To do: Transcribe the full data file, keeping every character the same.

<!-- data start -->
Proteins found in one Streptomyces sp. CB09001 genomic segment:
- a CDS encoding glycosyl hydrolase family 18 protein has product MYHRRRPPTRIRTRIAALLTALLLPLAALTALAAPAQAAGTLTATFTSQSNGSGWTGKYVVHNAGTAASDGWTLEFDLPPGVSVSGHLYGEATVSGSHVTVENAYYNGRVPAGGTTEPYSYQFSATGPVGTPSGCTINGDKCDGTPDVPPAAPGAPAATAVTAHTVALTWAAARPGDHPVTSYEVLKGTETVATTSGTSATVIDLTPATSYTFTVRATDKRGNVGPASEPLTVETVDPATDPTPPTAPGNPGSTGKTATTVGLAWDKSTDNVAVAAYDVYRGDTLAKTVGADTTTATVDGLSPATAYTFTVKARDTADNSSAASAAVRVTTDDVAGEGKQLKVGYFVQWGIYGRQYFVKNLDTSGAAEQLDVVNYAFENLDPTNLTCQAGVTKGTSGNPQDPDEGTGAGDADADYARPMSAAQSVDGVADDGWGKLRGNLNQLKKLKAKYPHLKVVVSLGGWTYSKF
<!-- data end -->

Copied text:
Proteins found in one Streptomyces sp. CB09001 genomic segment:
- a CDS encoding glycosyl hydrolase family 18 protein has product MYHRRRPPTRIRTRIAALLTALLLPLAALTALAAPAQAAGTLTATFTSQSNGSGWTGKYVVHNAGTAASDGWTLEFDLPPGVSVSGHLYGEATVSGSHVTVENAYYNGRVPAGGTTEPYSYQFSATGPVGTPSGCTINGDKCDGTPDVPPAAPGAPAATAVTAHTVALTWAAARPGDHPVTSYEVLKGTETVATTSGTSATVIDLTPATSYTFTVRATDKRGNVGPASEPLTVETVDPATDPTPPTAPGNPGSTGKTATTVGLAWDKSTDNVAVAAYDVYRGDTLAKTVGADTTTATVDGLSPATAYTFTVKARDTADNSSAASAAVRVTTDDVAGEGKQLKVGYFVQWGIYGRQYFVKNLDTSGAAEQLDVVNYAFENLDPTNLTCQAGVTKGTSGNPQDPDEGTGAGDADADYARPMSAAQSVDGVADDGWGKLRGNLNQLKKLKAKYPHLKVVVSLGGWTYSKF